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Archives for March 2016

Craft Technologies, Inc. to Improve Identification of Nutrition Deficiencies

Craft Technologies, Inc. (CTI) received funding for the next two years from the Bill & Melinda Gates Foundation to determine appropriate methods to collect and measure Nutritional Biomarkers (NBs) in Dried Matrix Spots (DMS). Dried Blood Spots (DBS) have been used for nearly 50 years to screen neonates for phenylketonuria. During the past 10 years, DBS have become widely accepted in the biomedical and pharmaceutical communities. DBS suffer from inherent problems related to accuracy and stability. Now, more sophisticated devices of sample collection have been developed which separate red blood cells from serum. CTI will evaluate available sample collection devices by measuring the accuracy and stability of 11 nutritional biomarkers in blood samples and establish optimal procedures to achieve economical and robust methods for collection and analysis.

New Study Shows that Genetic Information from Prostate Needle Biopsy May Be Used to Predict Tumor Aggressiveness

GenomeDx Biosciences recently announced results from a new study which demonstrates the ability to measure and evaluate biomarkers from RNA expression data obtained from prostate needle biopsies. The data demonstrate a high concordance in the genomic signatures between needle biopsy samples and post-prostatectomy tissue samples, providing preliminary evidence that the Decipher score may be predictive of disease progression following biopsy as well as following prostate surgery.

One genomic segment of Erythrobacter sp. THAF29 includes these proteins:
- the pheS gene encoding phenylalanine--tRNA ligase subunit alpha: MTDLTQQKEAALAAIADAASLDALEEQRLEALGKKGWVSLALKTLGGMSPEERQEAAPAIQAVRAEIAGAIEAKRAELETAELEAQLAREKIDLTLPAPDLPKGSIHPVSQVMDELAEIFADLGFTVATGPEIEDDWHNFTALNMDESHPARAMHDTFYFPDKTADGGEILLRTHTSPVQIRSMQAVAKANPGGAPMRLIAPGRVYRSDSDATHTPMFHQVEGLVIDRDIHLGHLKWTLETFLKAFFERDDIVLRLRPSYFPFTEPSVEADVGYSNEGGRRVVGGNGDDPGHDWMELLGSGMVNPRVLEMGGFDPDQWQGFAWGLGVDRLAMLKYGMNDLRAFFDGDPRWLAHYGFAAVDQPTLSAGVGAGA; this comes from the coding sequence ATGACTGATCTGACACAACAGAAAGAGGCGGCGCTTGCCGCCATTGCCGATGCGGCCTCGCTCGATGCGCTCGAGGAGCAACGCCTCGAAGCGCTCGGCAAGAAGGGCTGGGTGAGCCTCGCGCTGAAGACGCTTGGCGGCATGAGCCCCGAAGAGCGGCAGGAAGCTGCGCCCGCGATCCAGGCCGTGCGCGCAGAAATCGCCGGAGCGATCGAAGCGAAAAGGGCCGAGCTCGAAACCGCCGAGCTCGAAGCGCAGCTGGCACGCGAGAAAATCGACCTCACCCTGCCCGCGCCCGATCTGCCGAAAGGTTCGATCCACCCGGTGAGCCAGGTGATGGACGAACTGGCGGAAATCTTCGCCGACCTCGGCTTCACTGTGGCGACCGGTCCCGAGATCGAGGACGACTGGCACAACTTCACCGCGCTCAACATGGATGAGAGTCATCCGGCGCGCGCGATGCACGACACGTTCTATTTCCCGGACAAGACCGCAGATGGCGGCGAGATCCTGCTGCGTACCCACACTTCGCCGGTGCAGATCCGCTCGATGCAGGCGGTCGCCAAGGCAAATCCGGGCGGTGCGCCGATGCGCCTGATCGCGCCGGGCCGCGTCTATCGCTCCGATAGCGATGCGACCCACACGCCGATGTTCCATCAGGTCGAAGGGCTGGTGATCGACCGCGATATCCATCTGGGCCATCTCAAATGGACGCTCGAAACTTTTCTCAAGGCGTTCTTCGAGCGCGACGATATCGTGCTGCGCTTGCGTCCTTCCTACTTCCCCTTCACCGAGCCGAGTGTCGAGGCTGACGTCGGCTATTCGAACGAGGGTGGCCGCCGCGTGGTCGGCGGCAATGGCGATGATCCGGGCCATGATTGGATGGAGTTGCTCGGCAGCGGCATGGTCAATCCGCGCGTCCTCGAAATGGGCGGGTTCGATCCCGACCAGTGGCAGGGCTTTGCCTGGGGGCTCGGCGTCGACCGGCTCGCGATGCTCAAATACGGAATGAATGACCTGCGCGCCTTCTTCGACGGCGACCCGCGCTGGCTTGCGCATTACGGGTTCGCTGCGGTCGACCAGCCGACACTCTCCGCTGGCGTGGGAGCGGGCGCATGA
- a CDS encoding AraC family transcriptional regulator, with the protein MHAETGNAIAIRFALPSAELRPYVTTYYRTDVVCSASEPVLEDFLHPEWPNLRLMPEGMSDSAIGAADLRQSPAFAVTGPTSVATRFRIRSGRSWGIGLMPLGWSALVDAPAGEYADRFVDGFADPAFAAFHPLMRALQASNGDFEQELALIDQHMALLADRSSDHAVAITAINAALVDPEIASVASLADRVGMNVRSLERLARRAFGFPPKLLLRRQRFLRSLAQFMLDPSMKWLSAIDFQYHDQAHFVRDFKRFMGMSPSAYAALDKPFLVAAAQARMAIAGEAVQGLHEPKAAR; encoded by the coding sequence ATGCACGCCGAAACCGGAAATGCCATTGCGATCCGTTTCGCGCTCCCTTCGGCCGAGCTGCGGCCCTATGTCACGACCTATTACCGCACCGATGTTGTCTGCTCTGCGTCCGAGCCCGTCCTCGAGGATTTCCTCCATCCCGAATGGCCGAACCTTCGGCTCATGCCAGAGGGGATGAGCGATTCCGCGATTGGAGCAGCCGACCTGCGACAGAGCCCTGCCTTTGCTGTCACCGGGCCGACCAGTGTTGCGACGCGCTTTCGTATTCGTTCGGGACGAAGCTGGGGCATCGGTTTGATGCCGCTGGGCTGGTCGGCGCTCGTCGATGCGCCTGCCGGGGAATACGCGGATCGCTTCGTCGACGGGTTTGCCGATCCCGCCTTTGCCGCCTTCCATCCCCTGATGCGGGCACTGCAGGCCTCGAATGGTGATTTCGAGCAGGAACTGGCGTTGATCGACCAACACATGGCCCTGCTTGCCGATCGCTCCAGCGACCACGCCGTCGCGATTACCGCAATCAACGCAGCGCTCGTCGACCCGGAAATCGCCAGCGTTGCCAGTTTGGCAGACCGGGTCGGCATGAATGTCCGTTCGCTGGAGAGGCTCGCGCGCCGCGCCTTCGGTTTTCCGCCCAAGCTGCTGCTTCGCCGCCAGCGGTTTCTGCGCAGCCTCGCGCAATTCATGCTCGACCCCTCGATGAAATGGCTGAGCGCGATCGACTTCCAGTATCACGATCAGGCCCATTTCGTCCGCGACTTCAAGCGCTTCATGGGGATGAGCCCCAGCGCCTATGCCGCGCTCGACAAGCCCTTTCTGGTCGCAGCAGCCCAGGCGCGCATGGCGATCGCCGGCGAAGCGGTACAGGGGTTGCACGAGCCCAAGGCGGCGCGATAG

Critical Diagnostics Inks Exclusive Worldwide License Agreement for New Heart Failure Biomarker sNEP

Critical Diagnostics recently announced that it has entered into a license agreement for the exclusive worldwide rights to the use of the biomarker soluble neprilysin (sNEP) in the diagnosis and monitoring of heart failure patients. Health Sciences Research Institute Germans Trias i Pujol Foundation (IGTP) of Barcelona Spain is the licensor.

A Handful of Biologists Went Rogue and Published Directly to the Internet

On Feb. 29, Carol Greider of Johns Hopkins University became the third Nobel Prize laureate biologist in a month to do something long considered taboo among biomedical researchers: She posted a report of her recent discoveries to a publicly accessible website, bioRxiv, before submitting it to a scholarly journal to review for “official’’ publication.

It was a small act of information age defiance, and perhaps also a bit of a throwback, somewhat analogous to Stephen King’s 2000 self-publishing an e-book or Radiohead’s 2007 release of a download-only record without a label. To commemorate it, she tweeted the website’s confirmation under the hashtag #ASAPbio, a newly coined rallying cry of a cadre of biologists who say they want to speed science by making a key change in the way it is published.

Smithers Avanza Expands Bioanalytical Laboratory

Smithers Avanza, a contract research organization supporting the pharmaceutical industry, announced that its Bioanalytical Services Division has completed an expansion of its bioanalytical laboratory. This expansion will accommodate a 33 percent increase in staff in support of client needs during the development of large molecule biologic therapies.